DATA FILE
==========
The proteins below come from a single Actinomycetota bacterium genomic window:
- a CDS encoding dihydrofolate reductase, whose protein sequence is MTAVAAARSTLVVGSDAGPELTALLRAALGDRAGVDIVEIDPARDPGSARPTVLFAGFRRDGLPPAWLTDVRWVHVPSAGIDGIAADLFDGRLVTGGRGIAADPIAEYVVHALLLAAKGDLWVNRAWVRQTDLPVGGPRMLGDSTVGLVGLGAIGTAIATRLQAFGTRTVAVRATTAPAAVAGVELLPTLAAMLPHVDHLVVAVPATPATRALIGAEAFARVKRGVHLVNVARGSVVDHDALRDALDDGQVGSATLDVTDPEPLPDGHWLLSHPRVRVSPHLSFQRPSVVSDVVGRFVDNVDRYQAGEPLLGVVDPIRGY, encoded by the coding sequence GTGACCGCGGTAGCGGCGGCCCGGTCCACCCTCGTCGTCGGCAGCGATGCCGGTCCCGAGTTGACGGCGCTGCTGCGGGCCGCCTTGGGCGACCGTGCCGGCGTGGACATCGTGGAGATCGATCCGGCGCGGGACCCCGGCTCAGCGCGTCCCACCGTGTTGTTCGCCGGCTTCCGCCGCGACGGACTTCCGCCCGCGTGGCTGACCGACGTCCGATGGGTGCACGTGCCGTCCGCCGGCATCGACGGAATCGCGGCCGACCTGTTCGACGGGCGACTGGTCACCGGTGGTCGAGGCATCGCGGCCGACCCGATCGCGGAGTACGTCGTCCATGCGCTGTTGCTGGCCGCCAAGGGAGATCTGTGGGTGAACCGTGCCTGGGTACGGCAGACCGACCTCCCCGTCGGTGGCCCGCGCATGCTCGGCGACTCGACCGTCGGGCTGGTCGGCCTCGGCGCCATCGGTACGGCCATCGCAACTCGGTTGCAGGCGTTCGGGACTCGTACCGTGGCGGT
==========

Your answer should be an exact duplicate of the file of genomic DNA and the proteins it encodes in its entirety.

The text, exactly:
The proteins below come from a single Actinomycetota bacterium genomic window:
- a CDS encoding dihydrofolate reductase, whose protein sequence is MTAVAAARSTLVVGSDAGPELTALLRAALGDRAGVDIVEIDPARDPGSARPTVLFAGFRRDGLPPAWLTDVRWVHVPSAGIDGIAADLFDGRLVTGGRGIAADPIAEYVVHALLLAAKGDLWVNRAWVRQTDLPVGGPRMLGDSTVGLVGLGAIGTAIATRLQAFGTRTVAVRATTAPAAVAGVELLPTLAAMLPHVDHLVVAVPATPATRALIGAEAFARVKRGVHLVNVARGSVVDHDALRDALDDGQVGSATLDVTDPEPLPDGHWLLSHPRVRVSPHLSFQRPSVVSDVVGRFVDNVDRYQAGEPLLGVVDPIRGY, encoded by the coding sequence GTGACCGCGGTAGCGGCGGCCCGGTCCACCCTCGTCGTCGGCAGCGATGCCGGTCCCGAGTTGACGGCGCTGCTGCGGGCCGCCTTGGGCGACCGTGCCGGCGTGGACATCGTGGAGATCGATCCGGCGCGGGACCCCGGCTCAGCGCGTCCCACCGTGTTGTTCGCCGGCTTCCGCCGCGACGGACTTCCGCCCGCGTGGCTGACCGACGTCCGATGGGTGCACGTGCCGTCCGCCGGCATCGACGGAATCGCGGCCGACCTGTTCGACGGGCGACTGGTCACCGGTGGTCGAGGCATCGCGGCCGACCCGATCGCGGAGTACGTCGTCCATGCGCTGTTGCTGGCCGCCAAGGGAGATCTGTGGGTGAACCGTGCCTGGGTACGGCAGACCGACCTCCCCGTCGGTGGCCCGCGCATGCTCGGCGACTCGACCGTCGGGCTGGTCGGCCTCGGCGCCATCGGTACGGCCATCGCAACTCGGTTGCAGGCGTTCGGGACTCGTACCGTGGCGGT